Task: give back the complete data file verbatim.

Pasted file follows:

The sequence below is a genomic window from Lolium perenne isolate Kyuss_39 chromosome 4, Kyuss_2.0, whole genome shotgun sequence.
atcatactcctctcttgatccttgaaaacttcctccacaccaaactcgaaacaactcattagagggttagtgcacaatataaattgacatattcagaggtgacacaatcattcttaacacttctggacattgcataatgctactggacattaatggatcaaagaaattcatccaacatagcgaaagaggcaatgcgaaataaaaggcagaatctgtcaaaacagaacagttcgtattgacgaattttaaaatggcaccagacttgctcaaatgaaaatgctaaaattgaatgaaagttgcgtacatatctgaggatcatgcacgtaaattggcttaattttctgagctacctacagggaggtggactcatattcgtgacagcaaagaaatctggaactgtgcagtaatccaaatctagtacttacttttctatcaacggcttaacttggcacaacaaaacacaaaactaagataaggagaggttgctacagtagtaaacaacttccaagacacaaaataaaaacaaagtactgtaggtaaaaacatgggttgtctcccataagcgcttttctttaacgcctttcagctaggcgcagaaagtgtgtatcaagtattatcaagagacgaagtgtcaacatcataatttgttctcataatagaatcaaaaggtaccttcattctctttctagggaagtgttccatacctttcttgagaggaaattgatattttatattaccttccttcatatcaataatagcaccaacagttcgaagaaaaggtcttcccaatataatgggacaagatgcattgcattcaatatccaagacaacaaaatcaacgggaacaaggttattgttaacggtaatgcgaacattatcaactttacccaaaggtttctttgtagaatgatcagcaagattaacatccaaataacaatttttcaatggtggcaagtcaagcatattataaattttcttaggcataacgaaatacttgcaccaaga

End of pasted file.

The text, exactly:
The sequence below is a genomic window from Lolium perenne isolate Kyuss_39 chromosome 4, Kyuss_2.0, whole genome shotgun sequence.
atcatactcctctcttgatccttgaaaacttcctccacaccaaactcgaaacaactcattagagggttagtgcacaatataaattgacatattcagaggtgacacaatcattcttaacacttctggacattgcataatgctactggacattaatggatcaaagaaattcatccaacatagcgaaagaggcaatgcgaaataaaaggcagaatctgtcaaaacagaacagttcgtattgacgaattttaaaatggcaccagacttgctcaaatgaaaatgctaaaattgaatgaaagttgcgtacatatctgaggatcatgcacgtaaattggcttaattttctgagctacctacagggaggtggactcatattcgtgacagcaaagaaatctggaactgtgcagtaatccaaatctagtacttacttttctatcaacggcttaacttggcacaacaaaacacaaaactaagataaggagaggttgctacagtagtaaacaacttccaagacacaaaataaaaacaaagtactgtaggtaaaaacatgggttgtctcccataagcgcttttctttaacgcctttcagctaggcgcagaaagtgtgtatcaagtattatcaagagacgaagtgtcaacatcataatttgttctcataatagaatcaaaaggtaccttcattctctttctagggaagtgttccatacctttcttgagaggaaattgatattttatattaccttccttcatatcaataatagcaccaacagttcgaagaaaaggtcttcccaatataatgggacaagatgcattgcattcaatatccaagacaacaaaatcaacgggaacaaggttattgttaacggtaatgcgaacattatcaactttacccaaaggtttctttgtagaatgatcagcaagattaacatccaaataacaatttttcaatggtggcaagtcaagcatattataaattttcttaggcataacgaaatacttgcaccaaga